Commercial drone operators will have an easier time using and testing their devices in the U.S. after the Federal Aviation Administration said it has loosened some requirements for obtaining government permission to fly.
The FAA has awarded 48 waivers for commercial drone use under a program created by Congress to allow flights while the agency completes more formal regulations. Under that process, a company has had to petition the FAA for every type of instance and location where it wanted to use a drone for commercial purposes.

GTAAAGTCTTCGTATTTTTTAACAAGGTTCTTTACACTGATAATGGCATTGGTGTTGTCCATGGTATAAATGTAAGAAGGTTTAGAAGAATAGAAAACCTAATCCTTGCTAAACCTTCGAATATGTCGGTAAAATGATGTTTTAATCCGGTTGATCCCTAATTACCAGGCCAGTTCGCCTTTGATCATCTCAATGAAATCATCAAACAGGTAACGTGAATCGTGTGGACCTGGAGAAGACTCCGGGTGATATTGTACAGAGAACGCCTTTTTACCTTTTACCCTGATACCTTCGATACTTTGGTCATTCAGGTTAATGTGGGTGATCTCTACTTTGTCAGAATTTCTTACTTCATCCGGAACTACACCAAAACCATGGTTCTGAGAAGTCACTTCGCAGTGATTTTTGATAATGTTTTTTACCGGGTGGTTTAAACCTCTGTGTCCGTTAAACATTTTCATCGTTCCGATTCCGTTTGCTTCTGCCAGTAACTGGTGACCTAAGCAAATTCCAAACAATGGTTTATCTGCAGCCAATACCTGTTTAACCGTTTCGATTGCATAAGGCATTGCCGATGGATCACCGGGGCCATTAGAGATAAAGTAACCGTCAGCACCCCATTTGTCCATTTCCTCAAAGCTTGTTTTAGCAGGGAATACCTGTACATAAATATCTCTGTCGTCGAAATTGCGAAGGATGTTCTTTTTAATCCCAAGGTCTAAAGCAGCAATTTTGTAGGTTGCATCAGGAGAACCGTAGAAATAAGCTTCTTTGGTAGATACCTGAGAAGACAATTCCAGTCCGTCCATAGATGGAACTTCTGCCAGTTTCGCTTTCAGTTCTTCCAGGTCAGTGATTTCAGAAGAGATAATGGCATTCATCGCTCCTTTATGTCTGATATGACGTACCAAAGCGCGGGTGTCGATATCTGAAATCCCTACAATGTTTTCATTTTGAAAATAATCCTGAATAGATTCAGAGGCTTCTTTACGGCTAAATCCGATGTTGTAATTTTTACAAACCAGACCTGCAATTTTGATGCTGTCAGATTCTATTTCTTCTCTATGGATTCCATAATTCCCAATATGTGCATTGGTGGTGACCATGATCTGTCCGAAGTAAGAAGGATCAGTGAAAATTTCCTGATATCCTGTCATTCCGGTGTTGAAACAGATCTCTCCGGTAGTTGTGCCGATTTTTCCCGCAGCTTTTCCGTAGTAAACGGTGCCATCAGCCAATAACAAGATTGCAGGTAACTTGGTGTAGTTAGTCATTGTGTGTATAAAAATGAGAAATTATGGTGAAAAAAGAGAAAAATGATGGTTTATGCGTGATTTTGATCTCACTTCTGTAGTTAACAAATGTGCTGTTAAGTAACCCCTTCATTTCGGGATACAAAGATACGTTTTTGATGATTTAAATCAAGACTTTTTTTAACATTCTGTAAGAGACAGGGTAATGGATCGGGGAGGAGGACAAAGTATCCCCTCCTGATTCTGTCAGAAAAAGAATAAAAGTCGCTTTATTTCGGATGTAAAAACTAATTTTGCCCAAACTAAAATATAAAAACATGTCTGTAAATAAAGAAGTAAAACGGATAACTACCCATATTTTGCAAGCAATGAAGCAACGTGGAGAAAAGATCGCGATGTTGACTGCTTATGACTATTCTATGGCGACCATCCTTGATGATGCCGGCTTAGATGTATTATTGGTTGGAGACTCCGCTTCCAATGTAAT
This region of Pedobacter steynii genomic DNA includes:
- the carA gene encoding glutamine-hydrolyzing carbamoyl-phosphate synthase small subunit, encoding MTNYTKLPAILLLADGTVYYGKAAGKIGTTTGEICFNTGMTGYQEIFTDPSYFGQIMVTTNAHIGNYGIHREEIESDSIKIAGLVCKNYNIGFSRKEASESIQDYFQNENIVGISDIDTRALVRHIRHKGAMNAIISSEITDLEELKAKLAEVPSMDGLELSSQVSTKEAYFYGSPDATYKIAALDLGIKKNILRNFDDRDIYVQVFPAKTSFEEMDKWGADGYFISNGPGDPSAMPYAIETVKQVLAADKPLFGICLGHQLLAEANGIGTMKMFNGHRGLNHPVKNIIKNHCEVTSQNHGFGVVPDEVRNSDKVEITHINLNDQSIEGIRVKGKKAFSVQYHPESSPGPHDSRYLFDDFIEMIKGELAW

The FAA said Tuesday that such waivers will now provide blanket permission to use the drones anywhere in the U.S. as long as operators follow certain height and safety restrictions. The drones can’t go any higher than 200 feet (61 meters) from the ground and must steer clear of airports and restricted airspaces, the FAA said in a statement. The rules apply to unmanned aircraft weighing less than 55 pounds (25 kilograms).
The waivers have been given to Hollywood filmmakers, insurance companies that want to survey damage after disasters and inspectors of petroleum plants and utility equipment. More than 600 people and companies have applied.
The waivers are a stopgap until the FAA can implement a formal set of drone rules that it proposed last month.